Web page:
terms of the agreement, was considered confidential. More importantly, that information was contractually
only supposed to be used for the purposes of the agreement, in other words helping Radio
Aahs. It made sense too. Radio Aahs was paying ABC Radio a lot of money for that kind of
exclusivity. It would throw off the value of the deal completely if ABC Radio could
just turn around and sell that data to a competitor. As it turned out, however, selling the data
to a competitor would be the least of their worries. On July 25th, ABC Radio reached out
to CBC and informed them that they were exercising their right to terminate their partnership.
ABC Radio was their hopeful meal ticket to profitability, so investors were naturally
worried. The announcement of the end of the deal hit CBC hard, knocking their stock price
down from $7 a share to nearly $5. Just a few weeks later ABC Radio and Disney announced
that starting that fall, they’d be testing a new project in four markets across the country.
It was a 24-hour radio network dedicated to children’s programming called Radio Disney. Radio Disney, we’re all ears! [Radio Disney song] Narrator: Hey Minneapolis-St. Paul! Radio
Disneys on the air! The cool new station on AM 1440. Radio Disney, we’re all ears. Radio Disney! Radio Disney first hit the airwaves on November
18th, 1996. Their primary studio was located in Dallas, Texas but they were broadcasting
to test markets in Salt Lake City, Atlanta, Birmingham, and Minneapolis, which was also
the home city of Radio Aahs. The airwaves were populated with a blend of children’s
music as well as family-friendly pop music. A listener might hear A Whole New World one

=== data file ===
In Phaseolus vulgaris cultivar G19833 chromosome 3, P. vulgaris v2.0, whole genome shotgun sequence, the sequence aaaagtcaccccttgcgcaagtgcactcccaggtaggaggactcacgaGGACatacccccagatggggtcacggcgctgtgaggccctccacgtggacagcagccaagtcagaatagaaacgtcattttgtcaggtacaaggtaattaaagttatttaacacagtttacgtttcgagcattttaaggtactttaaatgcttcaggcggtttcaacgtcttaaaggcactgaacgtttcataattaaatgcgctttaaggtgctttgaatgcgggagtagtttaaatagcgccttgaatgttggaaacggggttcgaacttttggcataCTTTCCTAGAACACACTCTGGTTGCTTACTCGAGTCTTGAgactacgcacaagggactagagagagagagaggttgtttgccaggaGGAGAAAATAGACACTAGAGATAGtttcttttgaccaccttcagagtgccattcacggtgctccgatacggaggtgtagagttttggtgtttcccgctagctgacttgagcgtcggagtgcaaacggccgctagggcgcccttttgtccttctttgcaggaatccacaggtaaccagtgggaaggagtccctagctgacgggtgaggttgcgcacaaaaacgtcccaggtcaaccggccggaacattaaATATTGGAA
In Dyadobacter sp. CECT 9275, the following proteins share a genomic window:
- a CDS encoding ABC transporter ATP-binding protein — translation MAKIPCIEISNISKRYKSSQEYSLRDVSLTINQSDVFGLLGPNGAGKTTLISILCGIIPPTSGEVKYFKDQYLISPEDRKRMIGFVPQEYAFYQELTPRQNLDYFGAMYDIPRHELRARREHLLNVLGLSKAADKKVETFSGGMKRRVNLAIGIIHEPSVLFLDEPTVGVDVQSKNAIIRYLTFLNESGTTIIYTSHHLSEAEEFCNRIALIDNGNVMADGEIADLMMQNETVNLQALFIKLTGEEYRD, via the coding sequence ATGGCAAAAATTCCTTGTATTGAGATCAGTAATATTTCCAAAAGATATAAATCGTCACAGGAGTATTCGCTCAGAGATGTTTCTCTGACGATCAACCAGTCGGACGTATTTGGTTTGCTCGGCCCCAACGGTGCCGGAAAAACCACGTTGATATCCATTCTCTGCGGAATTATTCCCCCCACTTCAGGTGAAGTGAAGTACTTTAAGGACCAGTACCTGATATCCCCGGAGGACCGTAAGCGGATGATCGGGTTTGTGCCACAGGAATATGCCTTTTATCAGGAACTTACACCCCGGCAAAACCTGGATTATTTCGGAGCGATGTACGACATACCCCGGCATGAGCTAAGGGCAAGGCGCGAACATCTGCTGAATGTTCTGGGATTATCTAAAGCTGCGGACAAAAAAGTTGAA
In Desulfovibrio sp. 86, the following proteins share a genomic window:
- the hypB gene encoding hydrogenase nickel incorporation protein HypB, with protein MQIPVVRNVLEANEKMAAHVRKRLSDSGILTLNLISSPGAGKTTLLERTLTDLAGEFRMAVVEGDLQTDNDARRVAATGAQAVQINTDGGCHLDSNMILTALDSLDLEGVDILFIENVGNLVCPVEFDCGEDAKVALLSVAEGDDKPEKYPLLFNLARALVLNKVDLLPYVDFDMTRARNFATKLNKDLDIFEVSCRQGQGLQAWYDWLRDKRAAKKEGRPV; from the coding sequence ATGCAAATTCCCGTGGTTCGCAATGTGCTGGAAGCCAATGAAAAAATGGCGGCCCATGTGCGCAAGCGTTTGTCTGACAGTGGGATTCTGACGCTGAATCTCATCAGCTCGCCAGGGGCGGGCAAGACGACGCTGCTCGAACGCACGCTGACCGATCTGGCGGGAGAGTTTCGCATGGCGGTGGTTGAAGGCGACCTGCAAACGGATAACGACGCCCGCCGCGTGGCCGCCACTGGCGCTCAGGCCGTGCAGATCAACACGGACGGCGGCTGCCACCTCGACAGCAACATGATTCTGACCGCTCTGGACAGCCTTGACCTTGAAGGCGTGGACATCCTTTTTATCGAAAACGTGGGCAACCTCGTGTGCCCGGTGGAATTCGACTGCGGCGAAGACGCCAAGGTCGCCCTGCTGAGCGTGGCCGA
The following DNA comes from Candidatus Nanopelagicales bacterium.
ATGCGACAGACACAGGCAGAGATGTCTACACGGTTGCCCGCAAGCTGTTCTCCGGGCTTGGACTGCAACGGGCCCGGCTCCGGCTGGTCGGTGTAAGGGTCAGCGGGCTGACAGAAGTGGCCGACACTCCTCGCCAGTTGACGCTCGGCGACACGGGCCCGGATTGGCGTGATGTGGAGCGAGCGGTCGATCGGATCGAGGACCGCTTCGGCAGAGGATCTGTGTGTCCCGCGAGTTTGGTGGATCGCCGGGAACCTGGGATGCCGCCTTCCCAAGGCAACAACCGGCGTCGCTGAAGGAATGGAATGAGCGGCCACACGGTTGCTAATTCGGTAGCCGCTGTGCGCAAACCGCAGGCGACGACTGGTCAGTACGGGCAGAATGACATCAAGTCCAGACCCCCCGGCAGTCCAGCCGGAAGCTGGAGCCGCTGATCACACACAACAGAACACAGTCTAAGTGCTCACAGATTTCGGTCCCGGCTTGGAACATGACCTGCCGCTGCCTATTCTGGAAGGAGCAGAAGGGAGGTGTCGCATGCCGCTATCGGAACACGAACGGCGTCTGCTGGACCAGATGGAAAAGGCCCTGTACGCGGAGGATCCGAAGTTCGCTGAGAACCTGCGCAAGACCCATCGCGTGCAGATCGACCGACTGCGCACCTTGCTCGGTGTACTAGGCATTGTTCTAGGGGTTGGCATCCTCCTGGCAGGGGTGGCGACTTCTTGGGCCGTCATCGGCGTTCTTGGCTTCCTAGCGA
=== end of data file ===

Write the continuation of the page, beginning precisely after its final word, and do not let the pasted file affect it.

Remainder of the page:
minute, only for it to be followed by the Macarena the next. Short news segments such
as ABC News for Kids and ESPN Sports for Kids aimed to present real current events in a
way that children could understand. At night, the station would switch over into what they
described as an “audio night light”, and would play lullabies and other soft sounds
to help kids who might have trouble sleeping. The Children’s Broadcasting Corporation,
understandably unhappy, sued Disney. The initial lawsuit, filed at the US District
Court in Minneapolis, alleged that ABC Radio, serving as CBC’s national ad rep and partner,
used confidential information gained during their partnership to develop Radio Disney
in an effort to take over the children’s radio market. Members of CBC claimed that
ABC and Disney executives who visited and partook in meetings after the acquisition,
did so solely to gather as much information as they could before backing out of the partnership
to work on Radio Disney. While the details weren’t public at the time, which is common
for a lawsuit, it was estimated that CBC was seeking upwards of $25 million in compensation.
They were also seeking an injunction that would bar Disney from launching Radio Disney,
but were unsuccessful. Overnight, Radio Aahs was in trouble. Not
only had the partner that was supposed to finally bring them financial stability abandoned
them, but they started their own competing children’s radio station. To top it all
off, that partner had just been purchased by The Walt Disney Company, an absolute unstoppable